I’m on vacation and hence a bit sluggish but I do have something I’ve been thinking about recently. I noticed a long time ago that there was once (and for quite some time) an entity called the “Rice Athletic Association.” It seems to have been the banner under which our internal athletic operations were organized and run but even now I’m not sure exactly how it all worked. (This is almost certainly an answerable question given the rich collection of athletic department records we have but I’ve never had the time to run it down.)
You can see evidence of this Rice AA in all kinds of photos. Here’s just one, a 1950 shot of Jess Neely in a sweatshirt:
One of those sweatshirt actually turned up a while ago, in George Miner’s collection:
But the thing that really caught my attention was this image of the 1955 Mile Relay team (with Coach Emmett Brunson) I found while I was looking at track stuff a couple of weeks ago:
Zoom in. Look at their socks.
I still don’t have time for this but when I get back next week I’ll try to make time.
Bonus: I took a U of H architecture student on a tour of Lovett Hall last week. It was great.
Extra Bonus: It was also the first time I ever saw anyone get out of this elevator! That’s Mr. Ray Jones, from IT support. (If you want to know how much the elevator cost when it was installed in 1937, go here.)
we had gliders.
I don’t know if they’re working or playing, although in a perfect world it would be both at once.
Bonus: This came from my friend John Wolda. I think it’s a sign. Not sure of what.
I’m finally taking a week off for summer vacation next week so don’t come looking for me until the 3rd because I won’t be there.
I’m still home sick, very fuzzy headed. Luckily I keep a stash of things to pull out on these occasions, things I don’t know anything about but which are interesting on their own. These two pictures came out of a “Miscellaneous” file in the R Association collection, hidden between some 8×12 public relations head shots of football players. They’re small and all scratched up and yet they’re still compelling:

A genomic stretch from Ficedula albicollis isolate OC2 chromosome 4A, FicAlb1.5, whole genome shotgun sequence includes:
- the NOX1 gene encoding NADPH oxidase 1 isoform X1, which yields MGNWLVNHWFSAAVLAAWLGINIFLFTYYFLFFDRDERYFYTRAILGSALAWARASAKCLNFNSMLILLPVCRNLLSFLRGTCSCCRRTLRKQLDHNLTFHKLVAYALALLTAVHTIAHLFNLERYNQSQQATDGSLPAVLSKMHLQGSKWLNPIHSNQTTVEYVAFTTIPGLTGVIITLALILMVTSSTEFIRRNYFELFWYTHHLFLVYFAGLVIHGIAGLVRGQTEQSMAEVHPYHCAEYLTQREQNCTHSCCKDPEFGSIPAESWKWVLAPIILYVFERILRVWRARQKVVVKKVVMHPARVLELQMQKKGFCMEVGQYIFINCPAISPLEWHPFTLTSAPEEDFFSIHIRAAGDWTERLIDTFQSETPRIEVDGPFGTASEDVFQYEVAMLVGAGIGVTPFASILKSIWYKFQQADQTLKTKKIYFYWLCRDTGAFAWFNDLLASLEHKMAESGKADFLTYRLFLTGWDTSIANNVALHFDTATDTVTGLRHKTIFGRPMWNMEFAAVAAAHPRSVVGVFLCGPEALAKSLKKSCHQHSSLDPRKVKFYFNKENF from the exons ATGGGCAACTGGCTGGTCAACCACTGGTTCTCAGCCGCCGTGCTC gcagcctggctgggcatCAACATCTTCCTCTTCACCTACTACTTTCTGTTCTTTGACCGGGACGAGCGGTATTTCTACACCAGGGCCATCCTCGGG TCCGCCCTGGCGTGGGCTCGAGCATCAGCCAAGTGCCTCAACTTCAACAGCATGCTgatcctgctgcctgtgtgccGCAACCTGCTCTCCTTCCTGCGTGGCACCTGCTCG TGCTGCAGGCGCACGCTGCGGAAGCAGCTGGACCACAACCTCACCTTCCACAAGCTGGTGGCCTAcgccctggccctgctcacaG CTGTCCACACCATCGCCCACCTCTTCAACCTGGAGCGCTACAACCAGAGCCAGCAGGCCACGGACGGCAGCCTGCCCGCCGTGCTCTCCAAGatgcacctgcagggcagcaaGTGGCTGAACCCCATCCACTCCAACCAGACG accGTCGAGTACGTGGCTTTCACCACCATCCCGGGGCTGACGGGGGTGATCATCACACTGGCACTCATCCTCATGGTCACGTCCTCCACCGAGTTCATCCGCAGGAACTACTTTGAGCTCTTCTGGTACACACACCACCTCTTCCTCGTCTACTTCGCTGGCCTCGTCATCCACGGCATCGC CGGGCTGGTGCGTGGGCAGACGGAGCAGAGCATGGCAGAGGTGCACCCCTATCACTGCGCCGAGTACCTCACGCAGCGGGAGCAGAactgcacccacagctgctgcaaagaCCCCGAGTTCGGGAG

Same guys? I don’t know.
Why no shoes? I don’t know.
Are they even playing football? I don’t know.
They look great, though.
Bonus: Big Rock Candy Mountain!
I’ve been home in bed all day with what I hope is just a bad cold. Miserable, yes, but it did allow me time enough to listen to something that absolutely blew my mind. A few days ago my colleague Norie Guthrie showed me something that turned up in the old ktru tapes that she’s been digitizing. (If you haven’t been checking out her posts on woodsononline, you should do so. The blog highlights all sorts of things in our collection and her “ktru Tuesday” entries are fantastic.)
The first thing we digitized when we got the equipment was a tape of the student meeting in the gym during the Masterson Crisis, which I talked about here. But this is what she showed me the other day:
I haven’t managed to get through it all yet but the first thing I heard was Dr. Masterson’s remarks and the questions that followed on this Saturday afternoon in February 1969:
There were a couple of moments when I found myself shaking. Here’s the thing: I no longer have to rely completely on what other people said happened that day. I can hear it myself. You can even hear him fiddling around with the bullhorn.
I’m so grateful to the people who recorded this, to the people who have kept it safe all this time, and to Norie.
I got a half dozen emails yesterday about the door that has gone missing from the back of the old Physics Building. I have to admit that this is a startling sight:
Some of my correspondents were worried because, well, you just never know around here, but I felt sure that it was just over in the Carpenter’s Shop for some repair.
I was close. It’s in the Paint Shop for refinishing:
I’m sure all of you remember a scintillating post I wrote about five (!) years ago entitled “Dating A Picture of the Back of the Physics Building” (catchy, no?) in which that door makes a glorious appearance. But just in case you’ve forgotten and don’t feel like going back to look, here’s my favorite image of that spot:
It is very precisely dated: April 26, 1930.
Bonus: I was captivated by this charming warning sign in Abercrombie today. It made me feel I needed to be extra careful, as I would never want to strike anyone sharply.
In the course of any given week I see a lot of interesting articles in the various Rice publications that I need for research. This one I could not resist:
One hardly knows where to begin.
Some cheering words from Coach Heisman in the (somewhat worse for the wear) 1925 program for Rice’s annual Thanksgiving Day game with Baylor:
Bonus: Where the heck did these come from? They weren’t there yesterday when I left.